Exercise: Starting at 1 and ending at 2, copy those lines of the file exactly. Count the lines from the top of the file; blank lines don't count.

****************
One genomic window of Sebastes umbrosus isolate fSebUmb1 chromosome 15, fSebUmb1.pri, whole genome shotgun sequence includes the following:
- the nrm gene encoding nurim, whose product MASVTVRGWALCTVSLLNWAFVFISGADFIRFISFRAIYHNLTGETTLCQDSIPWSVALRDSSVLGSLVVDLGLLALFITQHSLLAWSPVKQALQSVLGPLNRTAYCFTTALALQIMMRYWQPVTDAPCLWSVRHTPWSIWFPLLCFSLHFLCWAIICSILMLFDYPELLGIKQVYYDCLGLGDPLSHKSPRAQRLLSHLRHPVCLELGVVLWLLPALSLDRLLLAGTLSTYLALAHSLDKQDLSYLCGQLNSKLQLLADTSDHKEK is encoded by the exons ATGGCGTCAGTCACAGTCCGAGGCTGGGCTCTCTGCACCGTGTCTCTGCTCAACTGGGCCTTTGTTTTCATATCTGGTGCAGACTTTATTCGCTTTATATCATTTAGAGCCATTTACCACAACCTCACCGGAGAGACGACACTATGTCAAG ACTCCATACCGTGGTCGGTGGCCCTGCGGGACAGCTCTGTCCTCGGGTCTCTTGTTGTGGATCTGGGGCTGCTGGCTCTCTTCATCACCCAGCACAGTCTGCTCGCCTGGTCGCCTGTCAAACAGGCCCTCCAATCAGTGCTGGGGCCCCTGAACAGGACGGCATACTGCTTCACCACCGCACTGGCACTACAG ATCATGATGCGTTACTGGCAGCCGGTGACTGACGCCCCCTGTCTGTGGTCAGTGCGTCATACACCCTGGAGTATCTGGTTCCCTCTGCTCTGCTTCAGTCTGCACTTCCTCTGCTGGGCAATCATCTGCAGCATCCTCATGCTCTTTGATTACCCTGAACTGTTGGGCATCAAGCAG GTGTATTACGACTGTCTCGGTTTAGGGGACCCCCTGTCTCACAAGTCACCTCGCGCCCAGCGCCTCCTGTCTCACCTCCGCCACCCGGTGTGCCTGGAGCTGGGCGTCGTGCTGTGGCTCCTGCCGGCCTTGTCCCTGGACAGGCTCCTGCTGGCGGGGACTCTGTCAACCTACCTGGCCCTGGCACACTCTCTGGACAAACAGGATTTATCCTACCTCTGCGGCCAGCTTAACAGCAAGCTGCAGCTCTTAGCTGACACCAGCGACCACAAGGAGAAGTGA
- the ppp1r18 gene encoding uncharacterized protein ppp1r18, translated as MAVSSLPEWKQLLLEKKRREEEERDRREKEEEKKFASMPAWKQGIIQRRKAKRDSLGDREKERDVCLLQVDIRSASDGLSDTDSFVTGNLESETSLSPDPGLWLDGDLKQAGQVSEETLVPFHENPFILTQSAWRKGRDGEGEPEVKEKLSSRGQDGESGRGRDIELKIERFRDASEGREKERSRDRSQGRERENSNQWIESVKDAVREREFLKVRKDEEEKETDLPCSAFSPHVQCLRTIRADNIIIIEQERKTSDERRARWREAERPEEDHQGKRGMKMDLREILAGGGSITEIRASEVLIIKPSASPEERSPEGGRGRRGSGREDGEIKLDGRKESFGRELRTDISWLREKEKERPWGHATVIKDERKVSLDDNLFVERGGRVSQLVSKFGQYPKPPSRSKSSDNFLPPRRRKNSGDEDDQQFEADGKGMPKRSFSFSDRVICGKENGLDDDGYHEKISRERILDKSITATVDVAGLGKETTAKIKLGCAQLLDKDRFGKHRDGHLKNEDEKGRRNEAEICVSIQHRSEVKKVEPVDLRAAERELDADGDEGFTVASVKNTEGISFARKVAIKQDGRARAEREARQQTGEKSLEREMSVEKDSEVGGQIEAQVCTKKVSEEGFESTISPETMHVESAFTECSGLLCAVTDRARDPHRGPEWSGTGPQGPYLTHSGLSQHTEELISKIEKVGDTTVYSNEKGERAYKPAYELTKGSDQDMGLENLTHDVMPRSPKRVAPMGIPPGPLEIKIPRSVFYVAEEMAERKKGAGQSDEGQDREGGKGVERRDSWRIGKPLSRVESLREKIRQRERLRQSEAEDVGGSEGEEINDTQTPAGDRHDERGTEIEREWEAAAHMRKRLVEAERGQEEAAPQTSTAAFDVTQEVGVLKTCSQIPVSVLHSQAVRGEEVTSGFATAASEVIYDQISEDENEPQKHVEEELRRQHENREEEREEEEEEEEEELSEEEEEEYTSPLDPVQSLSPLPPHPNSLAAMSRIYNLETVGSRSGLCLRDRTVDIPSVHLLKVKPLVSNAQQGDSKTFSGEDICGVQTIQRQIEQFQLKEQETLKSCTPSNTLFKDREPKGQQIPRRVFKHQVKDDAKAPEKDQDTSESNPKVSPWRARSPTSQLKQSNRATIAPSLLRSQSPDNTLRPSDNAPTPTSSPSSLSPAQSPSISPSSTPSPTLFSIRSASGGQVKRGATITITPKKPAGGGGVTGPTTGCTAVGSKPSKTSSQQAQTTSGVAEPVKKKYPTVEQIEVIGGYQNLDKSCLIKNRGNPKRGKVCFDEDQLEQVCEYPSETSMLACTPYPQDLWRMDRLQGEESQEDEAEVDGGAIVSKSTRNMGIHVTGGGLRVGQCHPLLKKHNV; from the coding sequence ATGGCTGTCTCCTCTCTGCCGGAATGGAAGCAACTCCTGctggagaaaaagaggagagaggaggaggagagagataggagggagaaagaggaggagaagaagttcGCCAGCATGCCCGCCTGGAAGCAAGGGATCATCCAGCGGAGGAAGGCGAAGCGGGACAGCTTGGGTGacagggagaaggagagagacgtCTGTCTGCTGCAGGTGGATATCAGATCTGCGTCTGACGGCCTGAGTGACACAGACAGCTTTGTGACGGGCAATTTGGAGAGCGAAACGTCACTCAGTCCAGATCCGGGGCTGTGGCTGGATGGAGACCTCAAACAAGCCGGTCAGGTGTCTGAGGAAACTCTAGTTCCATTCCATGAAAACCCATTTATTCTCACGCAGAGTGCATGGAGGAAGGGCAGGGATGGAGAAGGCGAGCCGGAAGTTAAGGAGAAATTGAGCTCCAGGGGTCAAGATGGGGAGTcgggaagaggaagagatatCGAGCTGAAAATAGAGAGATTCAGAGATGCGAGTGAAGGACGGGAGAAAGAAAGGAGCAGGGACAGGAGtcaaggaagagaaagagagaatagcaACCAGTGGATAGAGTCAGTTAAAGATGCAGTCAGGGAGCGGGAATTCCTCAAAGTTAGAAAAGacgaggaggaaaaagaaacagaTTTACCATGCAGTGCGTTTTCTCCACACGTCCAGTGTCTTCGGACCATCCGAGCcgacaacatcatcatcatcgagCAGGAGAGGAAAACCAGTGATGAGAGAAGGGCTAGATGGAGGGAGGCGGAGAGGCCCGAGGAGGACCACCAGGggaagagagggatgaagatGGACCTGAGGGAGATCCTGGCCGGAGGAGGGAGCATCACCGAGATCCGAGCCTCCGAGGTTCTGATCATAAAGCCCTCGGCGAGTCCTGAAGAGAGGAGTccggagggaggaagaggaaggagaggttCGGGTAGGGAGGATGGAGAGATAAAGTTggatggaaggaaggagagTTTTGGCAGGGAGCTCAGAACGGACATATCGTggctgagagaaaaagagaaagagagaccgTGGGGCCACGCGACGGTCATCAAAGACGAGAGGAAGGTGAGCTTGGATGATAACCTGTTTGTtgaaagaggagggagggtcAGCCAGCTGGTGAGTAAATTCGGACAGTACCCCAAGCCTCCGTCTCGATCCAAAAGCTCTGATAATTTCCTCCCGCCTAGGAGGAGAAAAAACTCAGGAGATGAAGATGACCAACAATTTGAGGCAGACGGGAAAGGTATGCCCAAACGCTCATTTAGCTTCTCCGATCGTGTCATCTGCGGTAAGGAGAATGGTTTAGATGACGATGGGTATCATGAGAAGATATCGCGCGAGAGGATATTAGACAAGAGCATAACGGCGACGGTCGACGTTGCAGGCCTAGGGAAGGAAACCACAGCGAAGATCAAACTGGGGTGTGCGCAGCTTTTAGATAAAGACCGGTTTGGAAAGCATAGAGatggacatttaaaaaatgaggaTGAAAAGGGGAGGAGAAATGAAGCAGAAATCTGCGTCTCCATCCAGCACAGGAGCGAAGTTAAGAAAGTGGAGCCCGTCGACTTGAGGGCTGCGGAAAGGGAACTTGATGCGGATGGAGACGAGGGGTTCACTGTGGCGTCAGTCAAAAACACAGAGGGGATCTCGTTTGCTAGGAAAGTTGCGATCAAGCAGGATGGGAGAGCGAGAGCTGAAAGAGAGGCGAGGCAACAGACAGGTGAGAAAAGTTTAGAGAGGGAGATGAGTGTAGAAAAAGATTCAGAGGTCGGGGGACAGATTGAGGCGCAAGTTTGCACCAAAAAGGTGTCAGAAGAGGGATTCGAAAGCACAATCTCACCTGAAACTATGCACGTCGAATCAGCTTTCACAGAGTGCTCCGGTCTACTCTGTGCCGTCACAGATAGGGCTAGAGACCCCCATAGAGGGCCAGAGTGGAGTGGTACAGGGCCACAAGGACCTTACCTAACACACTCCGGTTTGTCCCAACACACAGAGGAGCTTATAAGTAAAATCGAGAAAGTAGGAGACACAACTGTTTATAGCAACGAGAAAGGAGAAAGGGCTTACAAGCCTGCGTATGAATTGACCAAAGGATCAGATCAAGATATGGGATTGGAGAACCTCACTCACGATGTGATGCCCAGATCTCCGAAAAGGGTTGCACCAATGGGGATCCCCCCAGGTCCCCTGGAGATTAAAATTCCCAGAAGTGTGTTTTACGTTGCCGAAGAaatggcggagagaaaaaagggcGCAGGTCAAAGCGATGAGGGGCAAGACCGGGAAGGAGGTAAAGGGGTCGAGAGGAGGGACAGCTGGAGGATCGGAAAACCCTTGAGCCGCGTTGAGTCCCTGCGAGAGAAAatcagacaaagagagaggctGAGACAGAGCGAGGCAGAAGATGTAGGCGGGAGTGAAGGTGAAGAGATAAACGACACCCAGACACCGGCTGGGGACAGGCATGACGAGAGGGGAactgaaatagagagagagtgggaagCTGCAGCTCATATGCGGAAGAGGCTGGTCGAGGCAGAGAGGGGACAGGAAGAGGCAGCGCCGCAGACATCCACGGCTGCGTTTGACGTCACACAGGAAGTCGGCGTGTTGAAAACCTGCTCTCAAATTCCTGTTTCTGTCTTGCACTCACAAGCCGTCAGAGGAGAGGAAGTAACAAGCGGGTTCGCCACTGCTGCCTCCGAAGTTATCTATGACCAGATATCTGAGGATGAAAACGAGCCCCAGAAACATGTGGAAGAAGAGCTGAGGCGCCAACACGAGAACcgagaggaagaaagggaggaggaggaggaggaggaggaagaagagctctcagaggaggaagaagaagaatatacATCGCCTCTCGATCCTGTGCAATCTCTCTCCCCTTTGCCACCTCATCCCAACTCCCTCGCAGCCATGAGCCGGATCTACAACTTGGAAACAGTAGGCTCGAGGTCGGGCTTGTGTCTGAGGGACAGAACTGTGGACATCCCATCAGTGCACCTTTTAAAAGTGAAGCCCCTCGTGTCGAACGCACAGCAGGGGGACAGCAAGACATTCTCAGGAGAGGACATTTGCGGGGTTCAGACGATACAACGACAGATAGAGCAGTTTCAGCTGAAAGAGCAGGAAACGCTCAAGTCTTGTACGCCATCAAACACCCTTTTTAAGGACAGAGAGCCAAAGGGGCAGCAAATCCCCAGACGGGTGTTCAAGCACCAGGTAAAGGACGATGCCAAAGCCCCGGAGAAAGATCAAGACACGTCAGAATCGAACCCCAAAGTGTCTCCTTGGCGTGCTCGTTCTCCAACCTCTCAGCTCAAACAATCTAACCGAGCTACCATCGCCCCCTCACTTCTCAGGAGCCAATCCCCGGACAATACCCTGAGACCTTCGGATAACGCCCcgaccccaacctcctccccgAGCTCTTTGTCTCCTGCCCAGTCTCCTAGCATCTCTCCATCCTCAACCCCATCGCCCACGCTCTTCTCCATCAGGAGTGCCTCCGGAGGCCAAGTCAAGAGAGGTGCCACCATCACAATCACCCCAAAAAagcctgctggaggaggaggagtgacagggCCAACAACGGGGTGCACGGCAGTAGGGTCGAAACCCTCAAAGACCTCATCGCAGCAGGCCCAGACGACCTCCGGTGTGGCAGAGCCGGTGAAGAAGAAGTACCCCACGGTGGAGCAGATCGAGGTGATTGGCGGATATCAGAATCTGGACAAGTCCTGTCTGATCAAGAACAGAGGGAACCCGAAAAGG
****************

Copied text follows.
One genomic window of Sebastes umbrosus isolate fSebUmb1 chromosome 15, fSebUmb1.pri, whole genome shotgun sequence includes the following:
- the nrm gene encoding nurim, whose product MASVTVRGWALCTVSLLNWAFVFISGADFIRFISFRAIYHNLTGETTLCQDSIPWSVALRDSSVLGSLVVDLGLLALFITQHSLLAWSPVKQALQSVLGPLNRTAYCFTTALALQIMMRYWQPVTDAPCLWSVRHTPWSIWFPLLCFSLHFLCWAIICSILMLFDYPELLGIKQVYYDCLGLGDPLSHKSPRAQRLLSHLRHPVCLELGVVLWLLPALSLDRLLLAGTLSTYLALAHSLDKQDLSYLCGQLNSKLQLLADTSDHKEK is encoded by the exons ATGGCGTCAGTCACAGTCCGAGGCTGGGCTCTCTGCACCGTGTCTCTGCTCAACTGGGCCTTTGTTTTCATATCTGGTGCAGACTTTATTCGCTTTATATCATTTAGAGCCATTTACCACAACCTCACCGGAGAGACGACACTATGTCAAG ACTCCATACCGTGGTCGGTGGCCCTGCGGGACAGCTCTGTCCTCGGGTCTCTTGTTGTGGATCTGGGGCTGCTGGCTCTCTTCATCACCCAGCACAGTCTGCTCGCCTGGTCGCCTGTCAAACAGGCCCTCCAATCAGTGCTGGGGCCCCTGAACAGGACGGCATACTGCTTCACCACCGCACTGGCACTACAG ATCATGATGCGTTACTGGCAGCCGGTGACTGACGCCCCCTGTCTGTGGTCAGTGCGTCATACACCCTGGAGTATCTGGTTCCCTCTGCTCTGCTTCAGTCTGCACTTCCTCTGCTGGGCAATCATCTGCAGCATCCTCATGCTCTTTGATTACCCTGAACTGTTGGGCATCAAGCAG GTGTATTACGACTGTCTCGGTTTAGGGGACCCCCTGTCTCACAAGTCACCTCGCGCCCAGCGCCTCCTGTCTCACCTCCGCCACCCGGTGTGCCTGGAGCTGGGCGTCGTGCTGTGGCTCCTGCCGGCCTTGTCCCTGGACAGGCTCCTGCTGGCGGGGACTCTGTCAACCTACCTGGCCCTGGCACACTCTCTGGACAAACAGGATTTATCCTACCTCTGCGGCCAGCTTAACAGCAAGCTGCAGCTCTTAGCTGACACCAGCGACCACAAGGAGAAGTGA